In those cases where performance must be optimized beyond the capabilities of computer aided engineering with available material properties data, particularly where material must be minimized due to weight limitations or material cost, the concurrent engineering team may perform an iterative process of test-and alter by:

  • Designing and evaluating the product as closely as possible, with maximum anticipated values for properties, using computer aided engineering techniques
  • Producing sample forgings and finishing as required
  • Evaluating by test
  • Modifying the design and re-testing as necessary

In this type of development program, the fewer the number of iterations, the lower the cost and the shorter the development cycle. It is critical to remember that products made from forgings are formed in hard dies, which are the negative of the finished product. Material is added to the product by removing metal from the die, and removed from the product by adding material to the die. It is therefore more practical to add material to the product than remove it.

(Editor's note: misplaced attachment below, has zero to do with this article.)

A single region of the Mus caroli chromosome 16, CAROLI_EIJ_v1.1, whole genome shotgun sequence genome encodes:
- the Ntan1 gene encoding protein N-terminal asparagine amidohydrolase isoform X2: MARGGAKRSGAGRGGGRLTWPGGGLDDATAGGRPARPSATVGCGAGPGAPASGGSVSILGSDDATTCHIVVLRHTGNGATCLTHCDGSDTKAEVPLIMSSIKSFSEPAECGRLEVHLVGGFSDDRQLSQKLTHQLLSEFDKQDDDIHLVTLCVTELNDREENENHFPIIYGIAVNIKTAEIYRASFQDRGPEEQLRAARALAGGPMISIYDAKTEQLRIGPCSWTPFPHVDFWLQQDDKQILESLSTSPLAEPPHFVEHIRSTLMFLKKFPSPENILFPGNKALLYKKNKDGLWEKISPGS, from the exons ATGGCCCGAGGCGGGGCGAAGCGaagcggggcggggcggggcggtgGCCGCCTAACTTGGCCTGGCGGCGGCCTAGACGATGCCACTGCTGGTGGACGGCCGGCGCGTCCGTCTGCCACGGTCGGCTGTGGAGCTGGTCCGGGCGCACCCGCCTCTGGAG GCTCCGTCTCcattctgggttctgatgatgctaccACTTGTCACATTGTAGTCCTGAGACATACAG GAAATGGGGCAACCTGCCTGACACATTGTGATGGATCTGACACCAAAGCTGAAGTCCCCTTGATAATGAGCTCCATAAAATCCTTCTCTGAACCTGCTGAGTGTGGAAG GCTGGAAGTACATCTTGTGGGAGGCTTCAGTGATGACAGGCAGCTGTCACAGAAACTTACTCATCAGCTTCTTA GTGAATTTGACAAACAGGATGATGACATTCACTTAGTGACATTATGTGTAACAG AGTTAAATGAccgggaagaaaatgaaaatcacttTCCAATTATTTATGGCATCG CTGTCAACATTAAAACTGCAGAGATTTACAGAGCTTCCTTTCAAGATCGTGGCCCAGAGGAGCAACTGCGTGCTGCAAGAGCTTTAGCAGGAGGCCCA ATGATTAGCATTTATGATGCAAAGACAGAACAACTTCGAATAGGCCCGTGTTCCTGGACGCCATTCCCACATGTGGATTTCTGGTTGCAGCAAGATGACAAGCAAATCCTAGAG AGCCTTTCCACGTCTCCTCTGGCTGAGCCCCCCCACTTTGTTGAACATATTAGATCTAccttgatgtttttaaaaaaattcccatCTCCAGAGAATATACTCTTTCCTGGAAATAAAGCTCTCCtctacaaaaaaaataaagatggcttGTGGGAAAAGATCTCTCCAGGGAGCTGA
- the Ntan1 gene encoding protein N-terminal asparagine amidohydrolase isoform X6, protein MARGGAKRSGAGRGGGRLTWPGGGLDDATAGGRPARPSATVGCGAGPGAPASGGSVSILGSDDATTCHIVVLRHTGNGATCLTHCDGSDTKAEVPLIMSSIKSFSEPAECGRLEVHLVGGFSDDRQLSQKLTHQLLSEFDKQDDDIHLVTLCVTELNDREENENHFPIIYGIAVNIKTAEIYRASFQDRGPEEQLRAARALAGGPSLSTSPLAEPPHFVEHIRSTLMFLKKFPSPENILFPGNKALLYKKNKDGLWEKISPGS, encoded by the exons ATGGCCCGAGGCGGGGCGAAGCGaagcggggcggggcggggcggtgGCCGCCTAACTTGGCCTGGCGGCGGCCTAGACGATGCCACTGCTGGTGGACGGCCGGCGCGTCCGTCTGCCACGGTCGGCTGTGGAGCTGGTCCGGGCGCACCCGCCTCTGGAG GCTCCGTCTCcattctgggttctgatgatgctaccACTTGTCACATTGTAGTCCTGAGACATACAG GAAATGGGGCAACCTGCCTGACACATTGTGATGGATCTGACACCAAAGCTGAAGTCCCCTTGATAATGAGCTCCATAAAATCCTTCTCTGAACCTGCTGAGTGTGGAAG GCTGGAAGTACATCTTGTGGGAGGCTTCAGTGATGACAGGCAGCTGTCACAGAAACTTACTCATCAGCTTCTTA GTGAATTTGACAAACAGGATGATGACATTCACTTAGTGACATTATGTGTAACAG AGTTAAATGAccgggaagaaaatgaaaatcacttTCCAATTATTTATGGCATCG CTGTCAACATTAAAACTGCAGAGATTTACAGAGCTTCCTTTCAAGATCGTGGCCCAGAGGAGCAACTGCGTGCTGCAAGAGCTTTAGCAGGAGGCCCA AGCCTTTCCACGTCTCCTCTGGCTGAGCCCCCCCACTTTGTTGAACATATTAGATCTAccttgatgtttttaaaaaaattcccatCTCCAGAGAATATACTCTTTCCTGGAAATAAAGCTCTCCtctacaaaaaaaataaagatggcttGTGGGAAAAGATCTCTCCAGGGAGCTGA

The recommended practice, when close optimization is required, is to underdesign slightly on the initial design, and subsequently add metal to critical sections. The alternative, to overdesign and subsequently remove metal from the part requires adding metal to or resinking the die, and should be discouraged.

Return to Table of Contents

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Mechanical properties for forging alloys, like physical properties, are listed in standard reference sources. In some cases they are not affected by subsequent manufacturing operations, and can be used with reasonable confidence to predict real world performance. In other cases, mechanical properties are altered by subsequent processes, in varying amounts and with varying degrees of predictability in the end product. Variations are caused by factors such as:

  • Forging temperature
  • Forging reduction (deformation) which, in turn, affects grain size
  • Heat treatment.

In some cases an experienced forging engineer can predict properties, such as yield strength, in critical areas of the forging with reasonable accuracy. Predictability is enhanced by two characteristics of forgings.